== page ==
Merck

Antibody glycoengineering strategies in mammalian cells.

Biotechnology and bioengineering (2018-02-20)
Qiong Wang, Cheng-Yu Chung, Sandra Chough, Michael J Betenbaugh
ABSTRACT

As a key parameter impacting functional and structural heterogeneity, protein glycosylation is a critical quality attribute for antibody biotherapeutic manufacturing. The glycan patterns on recombinant antibodies, particularly on the conserved fragment crystallizable (Fc) region, can have significant effects on an antibody's functional activities including clearance rate, antibody-dependent cellular cytotoxicity (ADCC), complement-dependent cytotoxicity (CDC), and anti-inflammatory activity. In this review, we examined specific glycan attachments (fucosylation, sialylation, galactosylation, high-mannose, and bisecting glycans) and their importance to antibody properties. Next, we summarized the recent and current achievements on controlling antibody glycoforms in Chinese hamster ovary (CHO) and other mammalian cells through multiple strategies including genetic engineering, protein engineering, media modification, and other emerging technologies. Further, the impact of one carbohydrate modification on other glycan structures is also described. Finally, approaches to generate desirable homogenous glycan profiles on antibodies are also detailed. By applying multiple complementary intracellular and extracellular strategies, biotechnologists are well on their ways to precisely tuning antibody glycoforms emerging from bioreactors in the coming decades.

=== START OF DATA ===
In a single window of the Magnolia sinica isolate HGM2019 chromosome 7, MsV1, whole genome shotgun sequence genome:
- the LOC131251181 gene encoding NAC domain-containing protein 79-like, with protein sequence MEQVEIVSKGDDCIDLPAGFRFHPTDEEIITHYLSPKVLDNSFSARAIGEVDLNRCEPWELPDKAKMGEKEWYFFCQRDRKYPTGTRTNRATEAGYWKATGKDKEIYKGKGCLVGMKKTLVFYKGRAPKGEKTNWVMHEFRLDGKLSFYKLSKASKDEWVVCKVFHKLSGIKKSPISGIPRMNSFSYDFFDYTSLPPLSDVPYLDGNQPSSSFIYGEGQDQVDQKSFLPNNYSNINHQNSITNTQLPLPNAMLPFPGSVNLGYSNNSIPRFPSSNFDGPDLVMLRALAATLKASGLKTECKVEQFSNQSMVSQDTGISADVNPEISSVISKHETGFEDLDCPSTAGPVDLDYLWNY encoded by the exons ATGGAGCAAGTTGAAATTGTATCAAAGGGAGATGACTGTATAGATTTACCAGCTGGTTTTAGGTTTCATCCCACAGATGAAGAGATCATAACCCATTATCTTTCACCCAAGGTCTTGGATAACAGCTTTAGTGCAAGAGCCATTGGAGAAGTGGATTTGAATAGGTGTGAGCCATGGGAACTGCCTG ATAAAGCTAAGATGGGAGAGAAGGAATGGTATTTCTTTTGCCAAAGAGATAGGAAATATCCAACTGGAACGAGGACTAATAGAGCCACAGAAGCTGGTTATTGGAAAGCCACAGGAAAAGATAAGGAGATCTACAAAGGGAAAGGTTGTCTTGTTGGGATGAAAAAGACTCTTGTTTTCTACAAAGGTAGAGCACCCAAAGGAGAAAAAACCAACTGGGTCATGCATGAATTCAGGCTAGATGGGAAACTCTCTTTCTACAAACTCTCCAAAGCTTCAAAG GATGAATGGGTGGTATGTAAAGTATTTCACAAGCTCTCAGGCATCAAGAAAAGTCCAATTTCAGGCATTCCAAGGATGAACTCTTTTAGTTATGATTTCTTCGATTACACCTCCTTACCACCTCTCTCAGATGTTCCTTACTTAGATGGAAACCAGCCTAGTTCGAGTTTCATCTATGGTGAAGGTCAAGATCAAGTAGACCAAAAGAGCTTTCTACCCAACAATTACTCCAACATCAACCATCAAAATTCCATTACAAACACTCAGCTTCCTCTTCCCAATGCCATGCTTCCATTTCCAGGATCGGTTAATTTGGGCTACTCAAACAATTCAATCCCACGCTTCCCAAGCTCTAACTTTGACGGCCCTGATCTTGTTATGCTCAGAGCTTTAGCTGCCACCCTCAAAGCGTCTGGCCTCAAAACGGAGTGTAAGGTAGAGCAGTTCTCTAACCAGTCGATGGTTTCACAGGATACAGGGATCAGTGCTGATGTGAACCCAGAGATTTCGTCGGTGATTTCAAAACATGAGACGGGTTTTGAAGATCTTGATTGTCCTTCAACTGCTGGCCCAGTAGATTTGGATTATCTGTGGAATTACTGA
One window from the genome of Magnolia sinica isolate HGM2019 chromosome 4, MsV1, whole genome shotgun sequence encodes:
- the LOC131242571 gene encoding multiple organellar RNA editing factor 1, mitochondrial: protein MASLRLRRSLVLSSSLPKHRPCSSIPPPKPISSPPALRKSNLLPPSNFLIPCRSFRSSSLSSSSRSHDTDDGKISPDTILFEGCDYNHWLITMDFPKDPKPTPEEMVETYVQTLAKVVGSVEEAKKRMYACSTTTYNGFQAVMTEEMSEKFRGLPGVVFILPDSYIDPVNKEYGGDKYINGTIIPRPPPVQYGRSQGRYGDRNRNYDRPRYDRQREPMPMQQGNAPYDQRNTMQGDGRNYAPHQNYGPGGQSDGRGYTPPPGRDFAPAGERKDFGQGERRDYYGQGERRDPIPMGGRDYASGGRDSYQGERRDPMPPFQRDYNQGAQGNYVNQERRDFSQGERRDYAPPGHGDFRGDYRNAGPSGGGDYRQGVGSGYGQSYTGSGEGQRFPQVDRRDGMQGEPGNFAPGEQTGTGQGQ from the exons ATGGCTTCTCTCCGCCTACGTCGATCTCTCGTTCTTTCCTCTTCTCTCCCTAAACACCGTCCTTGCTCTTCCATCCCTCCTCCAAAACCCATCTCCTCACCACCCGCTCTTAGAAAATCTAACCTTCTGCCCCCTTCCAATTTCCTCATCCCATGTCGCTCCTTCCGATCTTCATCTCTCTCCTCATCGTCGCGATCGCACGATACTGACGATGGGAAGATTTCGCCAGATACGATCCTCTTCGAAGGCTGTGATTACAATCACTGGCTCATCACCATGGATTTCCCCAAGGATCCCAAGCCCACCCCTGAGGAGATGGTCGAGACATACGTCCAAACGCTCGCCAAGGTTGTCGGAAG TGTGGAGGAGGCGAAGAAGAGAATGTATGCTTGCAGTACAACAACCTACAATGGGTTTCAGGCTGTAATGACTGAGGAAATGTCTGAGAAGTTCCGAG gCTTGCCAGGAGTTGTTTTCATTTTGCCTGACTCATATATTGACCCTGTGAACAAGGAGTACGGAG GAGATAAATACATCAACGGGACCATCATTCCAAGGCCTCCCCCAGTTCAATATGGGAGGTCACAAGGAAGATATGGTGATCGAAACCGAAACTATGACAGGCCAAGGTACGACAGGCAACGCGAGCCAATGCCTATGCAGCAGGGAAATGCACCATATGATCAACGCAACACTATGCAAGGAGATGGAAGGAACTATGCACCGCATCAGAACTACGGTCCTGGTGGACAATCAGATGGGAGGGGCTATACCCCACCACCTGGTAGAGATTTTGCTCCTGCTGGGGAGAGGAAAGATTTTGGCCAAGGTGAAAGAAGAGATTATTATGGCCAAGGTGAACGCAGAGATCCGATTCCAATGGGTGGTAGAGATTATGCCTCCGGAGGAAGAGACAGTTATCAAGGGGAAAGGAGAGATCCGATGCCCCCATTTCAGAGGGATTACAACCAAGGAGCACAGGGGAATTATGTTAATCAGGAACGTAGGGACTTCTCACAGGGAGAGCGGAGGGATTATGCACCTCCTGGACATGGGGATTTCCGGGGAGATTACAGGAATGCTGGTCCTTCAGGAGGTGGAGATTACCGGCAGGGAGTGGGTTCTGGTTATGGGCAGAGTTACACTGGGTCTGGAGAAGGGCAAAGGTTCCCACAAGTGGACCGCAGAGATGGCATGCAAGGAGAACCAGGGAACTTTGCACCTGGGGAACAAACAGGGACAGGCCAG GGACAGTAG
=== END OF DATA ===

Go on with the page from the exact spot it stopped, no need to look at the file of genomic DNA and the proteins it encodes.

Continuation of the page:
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Sigma-Aldrich
Guanosine 5′-diphospho-β-L-fucose sodium salt, ≥85%